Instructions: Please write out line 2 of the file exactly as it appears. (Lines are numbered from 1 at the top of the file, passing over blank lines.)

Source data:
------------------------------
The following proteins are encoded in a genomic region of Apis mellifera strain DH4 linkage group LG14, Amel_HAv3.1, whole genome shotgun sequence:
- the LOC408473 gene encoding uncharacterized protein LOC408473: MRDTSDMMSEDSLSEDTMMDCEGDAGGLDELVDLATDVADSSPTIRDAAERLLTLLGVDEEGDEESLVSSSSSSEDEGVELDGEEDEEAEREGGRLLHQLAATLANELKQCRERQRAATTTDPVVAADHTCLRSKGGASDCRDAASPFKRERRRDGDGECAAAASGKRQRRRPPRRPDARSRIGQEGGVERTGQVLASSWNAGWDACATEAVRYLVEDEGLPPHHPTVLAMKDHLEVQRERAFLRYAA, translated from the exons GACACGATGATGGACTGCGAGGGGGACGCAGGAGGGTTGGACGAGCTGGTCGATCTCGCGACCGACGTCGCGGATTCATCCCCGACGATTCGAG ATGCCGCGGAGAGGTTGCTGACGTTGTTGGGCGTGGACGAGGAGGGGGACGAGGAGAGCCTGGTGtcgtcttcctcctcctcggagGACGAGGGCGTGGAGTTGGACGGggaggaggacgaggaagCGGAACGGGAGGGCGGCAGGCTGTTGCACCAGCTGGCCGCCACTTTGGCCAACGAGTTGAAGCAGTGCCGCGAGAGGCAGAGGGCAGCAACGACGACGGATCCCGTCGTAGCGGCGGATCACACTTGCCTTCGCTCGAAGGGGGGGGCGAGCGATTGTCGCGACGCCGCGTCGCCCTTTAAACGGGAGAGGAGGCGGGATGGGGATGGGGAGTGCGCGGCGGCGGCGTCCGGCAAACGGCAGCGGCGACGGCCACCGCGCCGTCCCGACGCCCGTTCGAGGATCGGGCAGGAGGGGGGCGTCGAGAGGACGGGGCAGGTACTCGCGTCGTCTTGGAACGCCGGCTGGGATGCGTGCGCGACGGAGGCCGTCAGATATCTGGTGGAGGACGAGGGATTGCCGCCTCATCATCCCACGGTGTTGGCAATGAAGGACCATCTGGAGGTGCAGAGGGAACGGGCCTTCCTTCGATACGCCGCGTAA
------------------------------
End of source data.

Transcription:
- the LOC408473 gene encoding uncharacterized protein LOC408473: MRDTSDMMSEDSLSEDTMMDCEGDAGGLDELVDLATDVADSSPTIRDAAERLLTLLGVDEEGDEESLVSSSSSSEDEGVELDGEEDEEAEREGGRLLHQLAATLANELKQCRERQRAATTTDPVVAADHTCLRSKGGASDCRDAASPFKRERRRDGDGECAAAASGKRQRRRPPRRPDARSRIGQEGGVERTGQVLASSWNAGWDACATEAVRYLVEDEGLPPHHPTVLAMKDHLEVQRERAFLRYAA, translated from the exons GACACGATGATGGACTGCGAGGGGGACGCAGGAGGGTTGGACGAGCTGGTCGATCTCGCGACCGACGTCGCGGATTCATCCCCGACGATTCGAG ATGCCGCGGAGAGGTTGCTGACGTTGTTGGGCGTGGACGAGGAGGGGGACGAGGAGAGCCTGGTGtcgtcttcctcctcctcggagGACGAGGGCGTGGAGTTGGACGGggaggaggacgaggaagCGGAACGGGAGGGCGGCAGGCTGTTGCACCAGCTGGCCGCCACTTTGGCCAACGAGTTGAAGCAGTGCCGCGAGAGGCAGAGGGCAGCAACGACGACGGATCCCGTCGTAGCGGCGGATCACACTTGCCTTCGCTCGAAGGGGGGGGCGAGCGATTGTCGCGACGCCGCGTCGCCCTTTAAACGGGAGAGGAGGCGGGATGGGGATGGGGAGTGCGCGGCGGCGGCGTCCGGCAAACGGCAGCGGCGACGGCCACCGCGCCGTCCCGACGCCCGTTCGAGGATCGGGCAGGAGGGGGGCGTCGAGAGGACGGGGCAGGTACTCGCGTCGTCTTGGAACGCCGGCTGGGATGCGTGCGCGACGGAGGCCGTCAGATATCTGGTGGAGGACGAGGGATTGCCGCCTCATCATCCCACGGTGTTGGCAATGAAGGACCATCTGGAGGTGCAGAGGGAACGGGCCTTCCTTCGATACGCCGCGTAA